Jan 17

The Poetry of Politics

If our home is still zoned for Partin in 2014, my son could just as easily walk, bike, or swim to school!

Last night I attended a meeting regarding plans for rezoning Seminole County elementary schools. Indeed, it seemed there were as many proposed plans as committee members circled together inside the Winter Springs High School library.

Somewhere between my third and fourth Ghiradelli chocolate square, fortuitously strewn across our community table in the back, I heard the leaders agree to whittle down to five plans as a goal. And by the time I found the source of the flamingo-pink lemonade observers were holding, I had already gained a sweet appreciation for both the complexity of the problem and the impassioned individuals striving to solve it.

Sharing the precious scavenged provisions with my eleven-year-old daughter (who hadn’t had dinner either as we had raced from a dentist appointment), I realized something important about myself. You’ve heard, I’m a lover, not a fighter? Well, I’m a poet, not a politician. Now I know.

http://www.nps.gov/inde/independence-hall-1.htm

The inspiring Rising Sun Chair at Independence Hall in Boston

As I watched the panoply of the technical proceedings unfold, I thought of George Washington’s famous chair at Independence Hall. I had seen it up close in Boston when I was pregnant with Cassidy. Near the end of the Constitutional Convention’s historic debates in 1787, Benjamin Franklin had made his immortalized observation:

I have, he said to his founding friends, often and often, in the course of the session, and the vicissitudes of my hopes and fears as to its issue, looked at that behind the President, without being able to tell whether it was rising or setting; but now at length, I have the happiness to know, that it is a rising, and not a setting sun.

What a memorable metaphor. Maybe poetry has a place in politics after all. Before rhetoric took on a negative connotation for being used without conviction, the graceful use of words was actually part of the process. Watching C-SPAN today, I’m not feeling the love of language, or anything else for that matter.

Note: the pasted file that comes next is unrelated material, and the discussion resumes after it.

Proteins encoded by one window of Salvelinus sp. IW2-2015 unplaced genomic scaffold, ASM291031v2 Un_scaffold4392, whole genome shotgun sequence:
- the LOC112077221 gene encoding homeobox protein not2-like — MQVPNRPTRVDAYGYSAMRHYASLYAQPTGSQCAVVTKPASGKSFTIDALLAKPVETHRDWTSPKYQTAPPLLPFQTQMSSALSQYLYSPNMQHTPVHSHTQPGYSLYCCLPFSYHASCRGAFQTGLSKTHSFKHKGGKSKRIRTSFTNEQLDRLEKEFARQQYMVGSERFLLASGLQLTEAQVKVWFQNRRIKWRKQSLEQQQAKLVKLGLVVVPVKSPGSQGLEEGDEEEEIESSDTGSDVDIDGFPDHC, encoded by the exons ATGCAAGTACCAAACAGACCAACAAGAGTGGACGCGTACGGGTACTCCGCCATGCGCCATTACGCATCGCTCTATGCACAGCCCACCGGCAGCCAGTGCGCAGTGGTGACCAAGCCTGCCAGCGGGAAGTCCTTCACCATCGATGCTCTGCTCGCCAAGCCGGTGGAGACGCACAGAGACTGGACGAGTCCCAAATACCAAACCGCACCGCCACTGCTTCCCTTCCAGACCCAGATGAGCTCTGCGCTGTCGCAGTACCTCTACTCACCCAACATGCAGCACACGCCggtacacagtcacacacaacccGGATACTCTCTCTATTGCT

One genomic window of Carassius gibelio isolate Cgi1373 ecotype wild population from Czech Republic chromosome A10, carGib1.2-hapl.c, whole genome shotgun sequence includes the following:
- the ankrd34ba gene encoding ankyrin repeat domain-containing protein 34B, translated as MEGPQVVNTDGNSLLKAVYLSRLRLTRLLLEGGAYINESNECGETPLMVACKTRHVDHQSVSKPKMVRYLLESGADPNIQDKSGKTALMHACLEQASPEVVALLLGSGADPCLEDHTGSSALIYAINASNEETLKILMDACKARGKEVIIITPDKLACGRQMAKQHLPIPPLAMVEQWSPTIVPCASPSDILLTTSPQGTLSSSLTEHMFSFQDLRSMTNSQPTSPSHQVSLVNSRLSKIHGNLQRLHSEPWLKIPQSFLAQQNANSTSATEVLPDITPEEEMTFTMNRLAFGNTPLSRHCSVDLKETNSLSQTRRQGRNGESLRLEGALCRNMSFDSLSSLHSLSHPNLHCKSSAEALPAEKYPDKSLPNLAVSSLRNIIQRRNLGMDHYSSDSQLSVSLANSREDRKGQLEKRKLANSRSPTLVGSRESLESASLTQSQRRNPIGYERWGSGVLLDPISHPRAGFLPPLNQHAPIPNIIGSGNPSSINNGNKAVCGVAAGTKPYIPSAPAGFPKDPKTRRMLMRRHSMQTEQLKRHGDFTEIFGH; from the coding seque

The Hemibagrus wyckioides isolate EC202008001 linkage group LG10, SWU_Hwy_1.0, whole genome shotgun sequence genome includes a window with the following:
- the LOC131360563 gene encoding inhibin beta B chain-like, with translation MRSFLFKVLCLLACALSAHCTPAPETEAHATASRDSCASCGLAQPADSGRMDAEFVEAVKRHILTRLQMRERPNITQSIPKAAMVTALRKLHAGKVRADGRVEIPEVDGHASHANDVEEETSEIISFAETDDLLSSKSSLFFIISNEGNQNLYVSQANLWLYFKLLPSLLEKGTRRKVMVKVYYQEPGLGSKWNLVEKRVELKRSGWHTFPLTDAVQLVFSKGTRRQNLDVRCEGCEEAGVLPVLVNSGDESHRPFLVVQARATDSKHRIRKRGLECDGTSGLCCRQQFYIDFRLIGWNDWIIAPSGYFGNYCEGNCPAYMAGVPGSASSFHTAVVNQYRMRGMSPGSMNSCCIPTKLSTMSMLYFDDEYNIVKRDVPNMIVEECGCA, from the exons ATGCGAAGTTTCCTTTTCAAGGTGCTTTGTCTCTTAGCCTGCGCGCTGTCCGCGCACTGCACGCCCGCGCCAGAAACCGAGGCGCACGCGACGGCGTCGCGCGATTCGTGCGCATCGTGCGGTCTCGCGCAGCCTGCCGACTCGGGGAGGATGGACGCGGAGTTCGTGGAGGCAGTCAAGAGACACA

But last night was different. Of the many PTA moms, principals, school board members, public servants and other impassioned volunteers whom I witnessed, none lacked for sincerity or commitment. I tip my half-full styrofoam cup to them all.

Returning home, inspired by the evening’s information and sugar, I did the only thing I could think to do. I wrote. Below is what came out: sixteen haiku poems, one for each of the villages within our diverse yet richly woven community of Live Oak Reserve here in Oviedo. Politics or poetry? Maybe they can still co-exist.

16 REZONING HAIKUS

Seminole rezone

Redistribute don’t divide

Live Oak Reserve homes

Sixteen villages

Standing together as one

Supporting Partin

One community

Defined by geography

Involved at Partin

Think transportation

Model green choices for them

Let Live Oak kids walk

Live Oak Reserve is

A walking community

Don’t take that away

The law appears clear

Proximity is foremost

Factor in rezone

Follow the statute

Strive to maximize locals

Minimize buses

Transportation law

Reasonable distance test

Live Oak all within

Spend increased taxes

On better education

Not gas for buses

Support childhood health

Not with empty words but votes

That reward walkers

We teach save the world

This choice must be consistent

Cut carbon footprint

Never on big streets

By foot and bike together

Live Oak kids go home

Parent involvement

Naturally higher when close

Made harder when far

Diverse families joined

Each working hard to live here

Growing with Partin

Live Oak Reserve: sixteen branches of one tree. Our goal: to stay together in the Partin Elementary school zone.

Live Oak Reserve: sixteen branches of one tree. Our goal: to stay together in the Partin Elementary school zone.

These sixteen branches

Filled with children as green leaves

Cherished every one

Branches of one tree

No matter how divided

Cannot thrive apart

Visit Live Oak Reserve HOA for current news on “One Community. One School.”
http://liveoakreservehoa.us/

3
comments

3 comments!!!

  1. Lisa Medla says:

    Tracey –
    Your poetry brought me to tears with its creativity and poignancy. As individuals, parents and active community members we strive for what is optimal for our soul, family, neighborhood, community, town, state, nation and world. We build from within and continually expand givng forth with richer spirit, energy and value. And thanks to the hard work of many individuals who have tirelessly reviewed these plans and attended long meetings, there are ways to maximize our resources, improve the FRL ratios and maintain the essential community fabric. We will continue to lobby for these options and pray that common sense prevails at the decision making level.
    Thank you for sharing. Lisa

    • Tracey Jane says:

      Thanks for kind response, Lisa. Emotions are running high for so many with this issue. Honestly, I felt a bit helpless at the meeting, and I think the idea of writing these gave me something positive on which to focus. Whatever the outcome, I’m so proud to be part of this amazing, passionate and engaged community of people.

  2. […] desire to do something, and to do it quickly, before the plans were finalized and set in stone. Sixteen haiku poems and a theme song poured out. My 11-year-old daughter helped me turn the song into a music video, […]

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